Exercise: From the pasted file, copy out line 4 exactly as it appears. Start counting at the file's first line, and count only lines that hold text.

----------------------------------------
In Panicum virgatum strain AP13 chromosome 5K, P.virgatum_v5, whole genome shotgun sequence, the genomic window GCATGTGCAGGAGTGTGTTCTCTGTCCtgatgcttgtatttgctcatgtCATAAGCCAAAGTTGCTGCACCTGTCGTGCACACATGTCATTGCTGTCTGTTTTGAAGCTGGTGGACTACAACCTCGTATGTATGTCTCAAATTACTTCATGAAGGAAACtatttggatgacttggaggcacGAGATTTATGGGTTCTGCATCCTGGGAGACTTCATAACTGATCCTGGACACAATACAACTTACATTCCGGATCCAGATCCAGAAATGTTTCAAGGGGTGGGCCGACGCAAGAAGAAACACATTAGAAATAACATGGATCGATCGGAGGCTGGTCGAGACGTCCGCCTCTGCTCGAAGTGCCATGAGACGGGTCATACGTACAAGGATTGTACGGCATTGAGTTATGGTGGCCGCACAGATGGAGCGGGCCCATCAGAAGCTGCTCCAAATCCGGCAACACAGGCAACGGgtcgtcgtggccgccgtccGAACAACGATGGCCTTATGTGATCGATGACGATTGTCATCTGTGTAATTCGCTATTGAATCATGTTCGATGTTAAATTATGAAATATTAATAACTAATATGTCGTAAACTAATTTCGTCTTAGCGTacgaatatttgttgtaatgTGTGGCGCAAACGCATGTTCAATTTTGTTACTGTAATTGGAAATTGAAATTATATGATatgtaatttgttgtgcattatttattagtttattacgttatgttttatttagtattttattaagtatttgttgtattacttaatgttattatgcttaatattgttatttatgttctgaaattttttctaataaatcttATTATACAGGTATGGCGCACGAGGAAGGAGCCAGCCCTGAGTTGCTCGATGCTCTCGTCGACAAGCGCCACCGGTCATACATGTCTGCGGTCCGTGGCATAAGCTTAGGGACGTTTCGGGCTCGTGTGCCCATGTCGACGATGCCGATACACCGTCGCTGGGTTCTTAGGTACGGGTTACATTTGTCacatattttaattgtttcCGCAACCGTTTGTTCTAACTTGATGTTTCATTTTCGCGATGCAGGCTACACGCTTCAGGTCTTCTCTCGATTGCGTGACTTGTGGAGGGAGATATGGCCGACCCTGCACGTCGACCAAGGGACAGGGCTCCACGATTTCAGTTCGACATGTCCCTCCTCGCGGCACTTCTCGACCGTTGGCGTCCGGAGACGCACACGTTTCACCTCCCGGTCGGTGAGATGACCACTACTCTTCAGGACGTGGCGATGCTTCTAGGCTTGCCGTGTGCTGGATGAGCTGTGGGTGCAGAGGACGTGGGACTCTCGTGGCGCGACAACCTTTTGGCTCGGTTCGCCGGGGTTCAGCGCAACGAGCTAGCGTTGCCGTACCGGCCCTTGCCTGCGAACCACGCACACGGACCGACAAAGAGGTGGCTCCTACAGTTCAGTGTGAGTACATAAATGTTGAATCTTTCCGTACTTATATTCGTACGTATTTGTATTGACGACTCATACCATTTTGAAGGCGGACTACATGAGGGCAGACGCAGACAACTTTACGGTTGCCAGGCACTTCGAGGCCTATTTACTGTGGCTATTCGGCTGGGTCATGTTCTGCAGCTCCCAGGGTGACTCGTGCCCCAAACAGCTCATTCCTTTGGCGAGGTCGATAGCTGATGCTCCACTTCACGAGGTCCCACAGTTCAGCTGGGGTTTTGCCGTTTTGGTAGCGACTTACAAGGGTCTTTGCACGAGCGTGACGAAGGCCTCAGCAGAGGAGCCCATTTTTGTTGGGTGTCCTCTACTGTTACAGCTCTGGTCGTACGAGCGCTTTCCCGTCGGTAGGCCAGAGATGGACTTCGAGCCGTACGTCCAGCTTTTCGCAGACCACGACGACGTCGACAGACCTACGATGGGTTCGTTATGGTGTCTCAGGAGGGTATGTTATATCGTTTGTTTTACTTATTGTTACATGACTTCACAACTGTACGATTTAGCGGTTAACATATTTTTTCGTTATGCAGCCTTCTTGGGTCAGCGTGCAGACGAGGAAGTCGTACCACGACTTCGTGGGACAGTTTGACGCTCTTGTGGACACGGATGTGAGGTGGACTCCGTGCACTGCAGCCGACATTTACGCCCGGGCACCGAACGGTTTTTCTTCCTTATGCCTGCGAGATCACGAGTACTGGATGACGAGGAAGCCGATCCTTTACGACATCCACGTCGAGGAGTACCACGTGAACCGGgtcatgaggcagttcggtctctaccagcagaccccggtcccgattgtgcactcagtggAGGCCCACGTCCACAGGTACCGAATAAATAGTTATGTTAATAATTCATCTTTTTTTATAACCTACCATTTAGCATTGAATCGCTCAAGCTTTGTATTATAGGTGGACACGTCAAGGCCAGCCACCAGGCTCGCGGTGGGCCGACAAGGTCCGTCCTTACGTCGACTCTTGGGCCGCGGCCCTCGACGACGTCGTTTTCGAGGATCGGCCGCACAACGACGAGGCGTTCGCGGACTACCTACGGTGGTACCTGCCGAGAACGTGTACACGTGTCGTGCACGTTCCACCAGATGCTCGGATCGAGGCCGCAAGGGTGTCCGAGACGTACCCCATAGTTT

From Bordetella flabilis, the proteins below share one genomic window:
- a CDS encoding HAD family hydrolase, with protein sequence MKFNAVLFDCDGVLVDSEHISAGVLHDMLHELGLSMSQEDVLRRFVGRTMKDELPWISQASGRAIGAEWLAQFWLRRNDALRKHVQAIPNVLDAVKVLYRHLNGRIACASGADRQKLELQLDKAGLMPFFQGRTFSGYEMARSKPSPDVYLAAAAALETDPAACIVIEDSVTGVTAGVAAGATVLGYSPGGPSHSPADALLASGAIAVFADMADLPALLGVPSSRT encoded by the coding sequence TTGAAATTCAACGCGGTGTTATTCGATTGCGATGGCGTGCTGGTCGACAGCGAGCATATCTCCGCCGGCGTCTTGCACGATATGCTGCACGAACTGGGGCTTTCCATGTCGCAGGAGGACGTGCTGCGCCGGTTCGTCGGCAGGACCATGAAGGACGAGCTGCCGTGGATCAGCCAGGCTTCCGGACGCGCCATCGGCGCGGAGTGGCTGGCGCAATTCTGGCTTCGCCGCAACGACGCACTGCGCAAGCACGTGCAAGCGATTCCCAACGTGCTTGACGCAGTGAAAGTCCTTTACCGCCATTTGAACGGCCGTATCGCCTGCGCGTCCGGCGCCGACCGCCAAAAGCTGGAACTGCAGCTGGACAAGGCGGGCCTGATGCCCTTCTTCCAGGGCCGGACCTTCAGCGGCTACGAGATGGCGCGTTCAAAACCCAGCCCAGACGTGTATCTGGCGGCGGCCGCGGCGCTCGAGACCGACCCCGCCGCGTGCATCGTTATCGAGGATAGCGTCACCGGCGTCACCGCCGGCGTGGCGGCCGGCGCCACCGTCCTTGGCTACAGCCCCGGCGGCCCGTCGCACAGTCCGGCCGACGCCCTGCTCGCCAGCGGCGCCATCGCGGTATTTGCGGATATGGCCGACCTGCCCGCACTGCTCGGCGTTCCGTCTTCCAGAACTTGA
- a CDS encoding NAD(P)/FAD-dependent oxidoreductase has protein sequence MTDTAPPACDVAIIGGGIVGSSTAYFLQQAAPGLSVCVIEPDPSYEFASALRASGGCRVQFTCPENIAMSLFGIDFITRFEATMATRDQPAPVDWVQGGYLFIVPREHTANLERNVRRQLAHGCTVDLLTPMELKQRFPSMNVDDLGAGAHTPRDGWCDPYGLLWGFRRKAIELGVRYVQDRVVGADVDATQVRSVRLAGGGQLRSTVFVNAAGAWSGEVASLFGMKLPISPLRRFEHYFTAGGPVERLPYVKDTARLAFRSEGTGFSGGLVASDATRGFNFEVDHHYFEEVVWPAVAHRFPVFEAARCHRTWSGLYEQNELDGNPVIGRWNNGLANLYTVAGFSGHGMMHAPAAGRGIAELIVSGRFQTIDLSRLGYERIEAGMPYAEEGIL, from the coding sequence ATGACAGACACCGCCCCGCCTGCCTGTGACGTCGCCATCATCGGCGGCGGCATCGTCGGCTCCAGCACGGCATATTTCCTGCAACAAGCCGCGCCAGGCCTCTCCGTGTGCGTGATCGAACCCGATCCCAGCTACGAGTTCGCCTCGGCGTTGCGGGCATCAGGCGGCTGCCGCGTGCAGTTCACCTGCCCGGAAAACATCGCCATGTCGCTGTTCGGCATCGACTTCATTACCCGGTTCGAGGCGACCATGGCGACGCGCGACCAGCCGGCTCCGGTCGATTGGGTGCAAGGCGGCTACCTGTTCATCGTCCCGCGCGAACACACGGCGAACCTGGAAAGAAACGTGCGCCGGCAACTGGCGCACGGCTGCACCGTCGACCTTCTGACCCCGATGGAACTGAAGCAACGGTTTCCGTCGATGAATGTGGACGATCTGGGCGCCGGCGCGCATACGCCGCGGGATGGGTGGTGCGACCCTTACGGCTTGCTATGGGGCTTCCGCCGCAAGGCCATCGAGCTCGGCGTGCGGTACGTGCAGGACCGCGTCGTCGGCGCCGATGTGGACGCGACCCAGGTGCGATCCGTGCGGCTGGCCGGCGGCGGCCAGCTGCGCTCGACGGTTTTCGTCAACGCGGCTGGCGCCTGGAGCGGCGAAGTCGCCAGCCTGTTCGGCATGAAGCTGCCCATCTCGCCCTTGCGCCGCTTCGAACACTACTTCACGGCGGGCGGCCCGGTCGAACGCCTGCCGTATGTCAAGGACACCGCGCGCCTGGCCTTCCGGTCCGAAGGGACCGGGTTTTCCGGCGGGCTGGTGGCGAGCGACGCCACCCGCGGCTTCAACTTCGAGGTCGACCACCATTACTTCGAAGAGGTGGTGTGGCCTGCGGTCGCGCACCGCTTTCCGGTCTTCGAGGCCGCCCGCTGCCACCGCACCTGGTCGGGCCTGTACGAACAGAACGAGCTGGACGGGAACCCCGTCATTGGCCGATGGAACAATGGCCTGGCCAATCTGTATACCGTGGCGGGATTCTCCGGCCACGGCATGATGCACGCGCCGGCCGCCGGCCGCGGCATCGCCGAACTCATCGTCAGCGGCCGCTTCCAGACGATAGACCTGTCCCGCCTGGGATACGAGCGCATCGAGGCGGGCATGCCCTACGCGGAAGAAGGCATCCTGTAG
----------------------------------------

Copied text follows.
- a CDS encoding NAD(P)/FAD-dependent oxidoreductase has protein sequence MTDTAPPACDVAIIGGGIVGSSTAYFLQQAAPGLSVCVIEPDPSYEFASALRASGGCRVQFTCPENIAMSLFGIDFITRFEATMATRDQPAPVDWVQGGYLFIVPREHTANLERNVRRQLAHGCTVDLLTPMELKQRFPSMNVDDLGAGAHTPRDGWCDPYGLLWGFRRKAIELGVRYVQDRVVGADVDATQVRSVRLAGGGQLRSTVFVNAAGAWSGEVASLFGMKLPISPLRRFEHYFTAGGPVERLPYVKDTARLAFRSEGTGFSGGLVASDATRGFNFEVDHHYFEEVVWPAVAHRFPVFEAARCHRTWSGLYEQNELDGNPVIGRWNNGLANLYTVAGFSGHGMMHAPAAGRGIAELIVSGRFQTIDLSRLGYERIEAGMPYAEEGIL, from the coding sequence ATGACAGACACCGCCCCGCCTGCCTGTGACGTCGCCATCATCGGCGGCGGCATCGTCGGCTCCAGCACGGCATATTTCCTGCAACAAGCCGCGCCAGGCCTCTCCGTGTGCGTGATCGAACCCGATCCCAGCTACGAGTTCGCCTCGGCGTTGCGGGCATCAGGCGGCTGCCGCGTGCAGTTCACCTGCCCGGAAAACATCGCCATGTCGCTGTTCGGCATCGACTTCATTACCCGGTTCGAGGCGACCATGGCGACGCGCGACCAGCCGGCTCCGGTCGATTGGGTGCAAGGCGGCTACCTGTTCATCGTCCCGCGCGAACACACGGCGAACCTGGAAAGAAACGTGCGCCGGCAACTGGCGCACGGCTGCACCGTCGACCTTCTGACCCCGATGGAACTGAAGCAACGGTTTCCGTCGATGAATGTGGACGATCTGGGCGCCGGCGCGCATACGCCGCGGGATGGGTGGTGCGACCCTTACGGCTTGCTATGGGGCTTCCGCCGCAAGGCCATCGAGCTCGGCGTGCGGTACGTGCAGGACCGCGTCGTCGGCGCCGATGTGGACGCGACCCAGGTGCGATCCGTGCGGCTGGCCGGCGGCGGCCAGCTGCGCTCGACGGTTTTCGTCAACGCGGCTGGCGCCTGGAGCGGCGAAGTCGCCAGCCTGTTCGGCATGAAGCTGCCCATCTCGCCCTTGCGCCGCTTCGAACACTACTTCACGGCGGGCGGCCCGGTCGAACGCCTGCCGTATGTCAAGGACACCGCGCGCCTGGCCTTCCGGTCCGAAGGGACCGGGTTTTCCGGCGGGCTGGTGGCGAGCGACGCCACCCGCGGCTTCAACTTCGAGGTCGACCACCATTACTTCGAAGAGGTGGTGTGGCCTGCGGTCGCGCACCGCTTTCCGGTCTTCGAGGCCGCCCGCTGCCACCGCACCTGGTCGGGCCTGTACGAACAGAACGAGCTGGACGGGAACCCCGTCATTGGCCGATGGAACAATGGCCTGGCCAATCTGTATACCGTGGCGGGATTCTCCGGCCACGGCATGATGCACGCGCCGGCCGCCGGCCGCGGCATCGCCGAACTCATCGTCAGCGGCCGCTTCCAGACGATAGACCTGTCCCGCCTGGGATACGAGCGCATCGAGGCGGGCATGCCCTACGCGGAAGAAGGCATCCTGTAG